new funding

Indiana schools have 48 hours if they want grant money to help push kids toward college

PHOTO: Grace Tatter

Just two days before the deadline, only a tiny fraction of Indiana schools have claimed state funds for helping poor students get college scholarships.

More than 700 high schools have seniors who are working to finish the 21st Century Scholars program, which gives scholarships to students who complete college preparatory activities. But only 29 have applied to get the $25 per student that the state would give them for each scholar — and the deadline is Friday.

“The dollars are … to reward work schools are already doing,” Stephanie Wilson, spokeswoman for the Commission for Higher Education, said in an email. “Schools that don’t apply are just leaving money on the table.”

It might not sound like much, but it could mean hundreds or thousands of dollars in funding for schools. In Indianapolis Public Schools, 156 scholars are in the class of 2017 — that’s a total of $3,900 that could go to support students if the district’s high schools apply for the grant. Countywide, 3,611 students are enrolled in the scholars program, and if they complete required online activities, it could bring their schools $90,275 in extra funds.

So far in Marion County, just a handful of high schools have applied: Northwest High School in IPS, Ben Davis High School in Wayne Township, and Charles A. Tindley Accelerated charter school.

The scholarships are open to kids from families who meet certain income levels. For example, a family of four must earn less than $44,863 annually, as well as meet other criteria.

Chalkbeat reported in May that just 20 percent of Indiana students in the class of 2017 who entered the program in eighth grade had completed requirements so far for the program. That meant more than 14,000 needy students were behind. In Marion County prospects were even grimmer: Only 13 percent of students had completed program requirements.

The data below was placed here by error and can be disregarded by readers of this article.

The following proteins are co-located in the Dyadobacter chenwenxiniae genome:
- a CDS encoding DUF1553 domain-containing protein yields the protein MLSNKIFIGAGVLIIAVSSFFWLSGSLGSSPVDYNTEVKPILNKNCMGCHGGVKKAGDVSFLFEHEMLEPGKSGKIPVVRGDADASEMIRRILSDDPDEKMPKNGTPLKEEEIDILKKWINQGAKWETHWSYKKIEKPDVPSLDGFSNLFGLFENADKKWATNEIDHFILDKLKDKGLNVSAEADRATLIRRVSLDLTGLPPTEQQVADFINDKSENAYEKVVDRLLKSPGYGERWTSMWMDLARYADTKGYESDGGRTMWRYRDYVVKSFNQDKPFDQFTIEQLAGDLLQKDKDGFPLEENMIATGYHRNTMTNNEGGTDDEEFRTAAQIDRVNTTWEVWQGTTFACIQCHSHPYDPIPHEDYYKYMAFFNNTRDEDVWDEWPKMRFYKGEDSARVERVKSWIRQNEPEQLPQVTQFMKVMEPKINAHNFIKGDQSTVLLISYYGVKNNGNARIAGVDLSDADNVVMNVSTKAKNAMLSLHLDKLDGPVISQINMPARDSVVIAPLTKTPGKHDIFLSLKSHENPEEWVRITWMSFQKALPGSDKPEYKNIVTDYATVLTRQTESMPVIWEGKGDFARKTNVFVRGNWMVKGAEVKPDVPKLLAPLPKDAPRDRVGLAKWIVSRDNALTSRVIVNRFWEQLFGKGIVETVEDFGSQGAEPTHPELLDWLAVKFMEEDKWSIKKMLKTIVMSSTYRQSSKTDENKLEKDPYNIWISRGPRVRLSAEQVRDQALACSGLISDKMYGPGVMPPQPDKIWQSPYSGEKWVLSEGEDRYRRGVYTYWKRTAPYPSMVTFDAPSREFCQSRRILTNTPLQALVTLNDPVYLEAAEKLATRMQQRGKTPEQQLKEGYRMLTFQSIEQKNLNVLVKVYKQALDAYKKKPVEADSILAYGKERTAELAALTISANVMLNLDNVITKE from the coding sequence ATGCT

The problem stemmed from changes to the 26-year-old program that were mandated in 2011 when the Indiana General Assembly heaped on extra requirements and raised the GPA threshold from 2.0 to 2.5. Lawmakers wanted to ensure that students awarded the scholarships were prepared for college. This year’s high school seniors are the first graduating class that will be held to the new standards, which also include a checklist of activities during their four years of high school.

But since then, students have made some progress. Now, about one-third of seniors are on-track to earn scholarships. Countywide, it’s up to 25 percent.

According to state data, students who complete the program and go on to college are less likely to need remediation — 21 percent of scholars vs. 34 percent of low-income students not in the program. They’re also more likely to stay after the first year and complete college on time.

Schools can apply for grants here.

Finding a home

Denver school board permanently co-locates charter elementary in middle school building

Students and staffers at Rocky Mountain Prep's first charter school in Denver cheer in 2012. (Photo by The Denver Post)

A Denver elementary charter school that was temporarily granted space in a shuttering district-run middle school building will now be housed there permanently.

The school board voted Thursday to permanently place Rocky Mountain Prep Southwest charter school in the Kepner Middle School building, where it is sharing space this year with three other school programs. Such co-locations can be controversial but have become more common in a district with skyrocketing real estate prices and ambitious school quality goals.

Rocky Mountain Prep Southwest is part of a homegrown charter network that has shown promising academic results. The network also has a school in Aurora and is expected to open a third Denver school next year in the northwest part of the city.

Rocky Mountain Prep Southwest was first placed at Kepner for the 2015-16 school year. The placement was supposed to be temporary. The district had decided the year before to phase out low-performing Kepner and replace it a new district-run middle school, Kepner Beacon, and a new charter middle school, STRIVE Prep Kepner, which is part of a larger network. The district also temporarily placed a third charter school there: Compass Academy.

Compass has since moved out of Kepner but the other four schools remain: Rocky Mountain Prep Southwest, Kepner Beacon, STRIVE Prep Kepner and the Kepner Legacy Middle School, which is on track to be completely phased out and closed by June 2019.

In a written recommendation to the school board, district officials acknowledged that permanently placing Rocky Mountain Prep Southwest at Kepner would create a space crunch.